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Description (Innovative Practices for Archives and Special Collections
[Series], #1), edited by Kate Theimer, Lanham, MD, Rowman and Littlefield,
2014, 185 pp., £34.95 (soft cover), ISBN 978-0-8108-9093-0 (available from
Description, one of the titles in the Innovative Practices for Archives and
Special Collections series, is a delightful collection of case studies that look at
how to increase the accessibility and discoverability of archives.
As editor Kate Theimer notes in her introduction, one of the concerns of
archival description is at what level should the resources be described: at
collection level, series, folders or individual level of the item? This is only one
of many concerns.
The case studies are varied, and a number of international organisations such
as the National Archives of Australia, the National Archives of Iceland and the
University of Glasgow are included. The North American collections are of
equal interest. Although the content of the individual collections is not the
primary focus of the book, the variety can fascinate, from the Brooklyn
Historical Society to the Islamic Manuscript Collection at the University of
Michigan Library, among others. This reviewer is far more familiar with
metadata for cataloguing than for archives, and a favourite chapter is titled
‘You got your archives in my cataloging’, an exploration of collaboration by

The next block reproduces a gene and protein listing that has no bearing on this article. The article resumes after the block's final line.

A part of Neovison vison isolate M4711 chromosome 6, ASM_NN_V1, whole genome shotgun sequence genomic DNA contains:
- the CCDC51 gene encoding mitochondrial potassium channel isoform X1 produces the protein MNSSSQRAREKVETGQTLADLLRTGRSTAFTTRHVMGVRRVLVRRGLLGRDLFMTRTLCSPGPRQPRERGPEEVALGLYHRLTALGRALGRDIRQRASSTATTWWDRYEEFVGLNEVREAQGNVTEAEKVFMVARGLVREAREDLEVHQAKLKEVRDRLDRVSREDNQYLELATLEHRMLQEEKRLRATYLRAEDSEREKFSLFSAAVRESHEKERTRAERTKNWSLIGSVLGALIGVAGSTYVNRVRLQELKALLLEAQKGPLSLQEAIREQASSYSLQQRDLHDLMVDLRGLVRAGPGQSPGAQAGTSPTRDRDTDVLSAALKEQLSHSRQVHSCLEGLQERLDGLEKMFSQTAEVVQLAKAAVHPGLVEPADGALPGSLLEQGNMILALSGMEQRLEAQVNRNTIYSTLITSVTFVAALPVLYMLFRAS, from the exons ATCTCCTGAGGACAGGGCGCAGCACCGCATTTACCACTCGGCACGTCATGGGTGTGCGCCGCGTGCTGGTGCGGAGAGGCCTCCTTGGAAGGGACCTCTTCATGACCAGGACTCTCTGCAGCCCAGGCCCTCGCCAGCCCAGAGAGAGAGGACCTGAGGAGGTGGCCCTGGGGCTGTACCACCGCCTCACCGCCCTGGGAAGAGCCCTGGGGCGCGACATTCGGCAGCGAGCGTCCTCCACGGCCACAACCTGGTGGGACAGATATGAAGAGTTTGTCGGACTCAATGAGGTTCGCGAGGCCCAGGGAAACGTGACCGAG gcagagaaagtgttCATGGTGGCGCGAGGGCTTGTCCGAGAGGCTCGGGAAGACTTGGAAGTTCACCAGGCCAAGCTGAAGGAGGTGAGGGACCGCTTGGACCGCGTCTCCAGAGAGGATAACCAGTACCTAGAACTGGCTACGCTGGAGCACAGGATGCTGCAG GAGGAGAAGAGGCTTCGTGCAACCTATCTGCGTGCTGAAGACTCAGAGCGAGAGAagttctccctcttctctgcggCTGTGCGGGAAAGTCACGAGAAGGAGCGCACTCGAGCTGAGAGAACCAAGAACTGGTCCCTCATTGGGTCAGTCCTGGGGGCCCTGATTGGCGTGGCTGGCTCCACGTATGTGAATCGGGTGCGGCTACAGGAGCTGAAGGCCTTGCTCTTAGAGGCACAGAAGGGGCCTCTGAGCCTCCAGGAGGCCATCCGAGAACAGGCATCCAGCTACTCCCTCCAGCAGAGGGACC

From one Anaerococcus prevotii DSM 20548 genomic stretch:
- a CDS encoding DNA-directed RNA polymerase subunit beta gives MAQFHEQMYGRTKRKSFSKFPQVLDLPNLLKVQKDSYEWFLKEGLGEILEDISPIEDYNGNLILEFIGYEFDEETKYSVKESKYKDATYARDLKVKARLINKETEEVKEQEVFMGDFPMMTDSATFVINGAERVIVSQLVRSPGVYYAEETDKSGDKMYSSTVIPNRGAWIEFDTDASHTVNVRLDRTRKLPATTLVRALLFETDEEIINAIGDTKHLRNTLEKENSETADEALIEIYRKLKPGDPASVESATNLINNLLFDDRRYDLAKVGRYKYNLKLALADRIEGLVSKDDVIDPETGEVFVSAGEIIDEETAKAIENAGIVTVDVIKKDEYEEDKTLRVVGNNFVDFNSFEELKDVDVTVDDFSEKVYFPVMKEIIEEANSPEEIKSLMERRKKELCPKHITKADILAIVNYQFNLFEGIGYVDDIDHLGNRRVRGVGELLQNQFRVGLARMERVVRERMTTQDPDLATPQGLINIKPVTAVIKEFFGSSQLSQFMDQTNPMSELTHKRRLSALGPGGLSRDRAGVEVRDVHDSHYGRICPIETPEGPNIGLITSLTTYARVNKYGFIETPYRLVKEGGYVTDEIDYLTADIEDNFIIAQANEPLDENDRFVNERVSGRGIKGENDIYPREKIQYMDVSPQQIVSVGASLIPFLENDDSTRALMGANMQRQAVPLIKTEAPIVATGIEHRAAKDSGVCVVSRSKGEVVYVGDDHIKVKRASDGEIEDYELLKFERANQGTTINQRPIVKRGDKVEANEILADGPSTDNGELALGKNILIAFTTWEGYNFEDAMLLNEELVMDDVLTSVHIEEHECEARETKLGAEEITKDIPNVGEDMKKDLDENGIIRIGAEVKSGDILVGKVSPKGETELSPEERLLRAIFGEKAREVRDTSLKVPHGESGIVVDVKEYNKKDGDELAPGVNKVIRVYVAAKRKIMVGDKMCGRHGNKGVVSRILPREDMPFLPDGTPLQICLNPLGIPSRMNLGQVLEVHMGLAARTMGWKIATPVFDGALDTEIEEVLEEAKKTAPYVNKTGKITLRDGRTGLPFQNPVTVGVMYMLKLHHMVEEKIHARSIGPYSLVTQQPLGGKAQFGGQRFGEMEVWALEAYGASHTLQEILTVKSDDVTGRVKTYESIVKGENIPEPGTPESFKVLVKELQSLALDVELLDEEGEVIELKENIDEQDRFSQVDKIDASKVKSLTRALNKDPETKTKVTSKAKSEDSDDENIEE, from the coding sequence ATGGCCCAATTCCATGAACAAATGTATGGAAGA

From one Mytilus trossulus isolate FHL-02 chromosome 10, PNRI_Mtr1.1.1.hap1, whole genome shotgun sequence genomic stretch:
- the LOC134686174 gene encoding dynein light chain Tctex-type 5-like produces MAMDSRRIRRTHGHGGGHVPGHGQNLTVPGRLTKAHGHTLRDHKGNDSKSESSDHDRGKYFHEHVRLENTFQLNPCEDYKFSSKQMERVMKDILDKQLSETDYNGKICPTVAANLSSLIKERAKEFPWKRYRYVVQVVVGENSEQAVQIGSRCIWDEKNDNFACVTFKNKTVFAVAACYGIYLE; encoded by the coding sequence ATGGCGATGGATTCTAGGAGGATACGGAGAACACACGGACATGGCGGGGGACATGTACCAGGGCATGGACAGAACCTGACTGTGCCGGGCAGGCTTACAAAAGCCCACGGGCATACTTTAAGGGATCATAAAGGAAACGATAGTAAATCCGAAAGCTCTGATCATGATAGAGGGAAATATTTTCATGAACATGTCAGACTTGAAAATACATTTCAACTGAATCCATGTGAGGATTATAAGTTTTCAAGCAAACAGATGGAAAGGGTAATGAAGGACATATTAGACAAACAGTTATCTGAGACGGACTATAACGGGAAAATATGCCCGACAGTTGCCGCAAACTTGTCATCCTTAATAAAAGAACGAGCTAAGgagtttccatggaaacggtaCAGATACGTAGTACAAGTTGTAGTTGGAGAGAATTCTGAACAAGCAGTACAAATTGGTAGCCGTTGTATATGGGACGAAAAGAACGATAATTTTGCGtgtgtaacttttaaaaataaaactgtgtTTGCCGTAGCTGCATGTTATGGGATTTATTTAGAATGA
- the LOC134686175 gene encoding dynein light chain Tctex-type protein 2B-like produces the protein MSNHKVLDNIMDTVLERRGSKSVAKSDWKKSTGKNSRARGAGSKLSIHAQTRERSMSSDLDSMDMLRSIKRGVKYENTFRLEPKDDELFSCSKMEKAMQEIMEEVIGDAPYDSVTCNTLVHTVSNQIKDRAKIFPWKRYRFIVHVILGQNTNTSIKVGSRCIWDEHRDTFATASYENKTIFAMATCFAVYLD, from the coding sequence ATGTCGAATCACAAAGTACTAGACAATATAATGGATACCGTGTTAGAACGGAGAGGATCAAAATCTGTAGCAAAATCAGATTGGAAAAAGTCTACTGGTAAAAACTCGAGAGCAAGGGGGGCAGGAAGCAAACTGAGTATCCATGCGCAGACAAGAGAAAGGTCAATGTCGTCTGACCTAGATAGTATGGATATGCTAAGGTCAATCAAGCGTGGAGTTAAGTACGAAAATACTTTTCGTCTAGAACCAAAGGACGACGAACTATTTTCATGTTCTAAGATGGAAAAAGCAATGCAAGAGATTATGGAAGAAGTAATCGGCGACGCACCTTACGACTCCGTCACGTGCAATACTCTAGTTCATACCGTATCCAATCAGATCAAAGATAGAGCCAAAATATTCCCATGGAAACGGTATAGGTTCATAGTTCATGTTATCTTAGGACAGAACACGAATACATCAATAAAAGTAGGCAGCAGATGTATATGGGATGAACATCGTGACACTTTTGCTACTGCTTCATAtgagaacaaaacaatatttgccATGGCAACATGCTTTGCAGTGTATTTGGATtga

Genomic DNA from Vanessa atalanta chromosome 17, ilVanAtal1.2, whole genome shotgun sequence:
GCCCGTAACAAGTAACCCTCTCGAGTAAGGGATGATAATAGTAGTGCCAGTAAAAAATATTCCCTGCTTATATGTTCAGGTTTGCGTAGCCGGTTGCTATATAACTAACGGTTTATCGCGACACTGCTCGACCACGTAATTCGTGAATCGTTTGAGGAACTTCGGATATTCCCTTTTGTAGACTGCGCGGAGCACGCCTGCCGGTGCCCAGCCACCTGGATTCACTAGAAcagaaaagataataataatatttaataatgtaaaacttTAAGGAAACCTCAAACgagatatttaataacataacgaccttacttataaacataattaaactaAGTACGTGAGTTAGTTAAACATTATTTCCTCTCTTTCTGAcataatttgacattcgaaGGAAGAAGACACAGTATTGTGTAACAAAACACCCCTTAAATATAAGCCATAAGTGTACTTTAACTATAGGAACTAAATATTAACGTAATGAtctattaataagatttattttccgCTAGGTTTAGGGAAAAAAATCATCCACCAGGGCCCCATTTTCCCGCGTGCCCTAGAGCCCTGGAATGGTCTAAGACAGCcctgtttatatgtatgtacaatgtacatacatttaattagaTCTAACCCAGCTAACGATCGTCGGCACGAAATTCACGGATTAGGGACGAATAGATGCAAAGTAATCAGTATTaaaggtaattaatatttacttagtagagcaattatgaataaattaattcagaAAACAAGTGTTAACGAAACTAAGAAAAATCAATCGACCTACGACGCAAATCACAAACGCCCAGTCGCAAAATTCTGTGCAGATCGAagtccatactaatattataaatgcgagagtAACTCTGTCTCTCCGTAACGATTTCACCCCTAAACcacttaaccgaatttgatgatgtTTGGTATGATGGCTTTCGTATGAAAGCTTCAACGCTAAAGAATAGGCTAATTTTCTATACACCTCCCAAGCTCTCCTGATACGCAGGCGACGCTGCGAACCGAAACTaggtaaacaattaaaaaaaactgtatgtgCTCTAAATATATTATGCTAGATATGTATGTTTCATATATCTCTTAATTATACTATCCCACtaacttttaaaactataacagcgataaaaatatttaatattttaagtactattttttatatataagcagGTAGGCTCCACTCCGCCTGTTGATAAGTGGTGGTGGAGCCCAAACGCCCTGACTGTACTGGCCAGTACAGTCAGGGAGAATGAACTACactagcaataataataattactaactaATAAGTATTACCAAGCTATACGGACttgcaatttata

both cataloguing and archive specialists.
Even if the variety of the collections is diverse, the structure of the chapters is
constant, outlining what is being described, who is doing the descriptive work
and how each institution is doing it. Each case study has a Lessons Learned
section preceding the conclusion. These lessons alone make the book a
particularly attractive proposition. Of course, no lesson would make any sense
floating around without context. All of the authors note both the pros and cons
in the lessons, which seem to increase willingness to completely consider
each case. None was unmitigated praise or unrelenting doom.
Of particular interest is the successful use of crowdsourcing by the National
Archives of Australia, especially when compared with the somewhat less
successful crowdsourcing of scholars for the Islamic Manuscript Collection.
A number of cases also tie the discoverability of collections to reference
services, whether a public blog was used to answer reference queries about
the collections or whether unanticipated effects of making the collections more
discoverable meant that queries increased or decreased.
Cases that include project work and vendor affiliations suggest that the
majority of corporate knowledge tied up with the projects could be lost if the
project officers or initial vendors were included only for a set amount of time,
as is the case with a number of contracts now. Description case studies are
written mostly in the first person, which makes reading more like a
conversation with colleagues about projects they have undertaken.
Description is highly recommended for libraries and institutions that have
major library and information subject-based collections. The book is also
recommended for any information professional who wishes to understand
more about archival collections.
Doreen Sullivan
RMIT University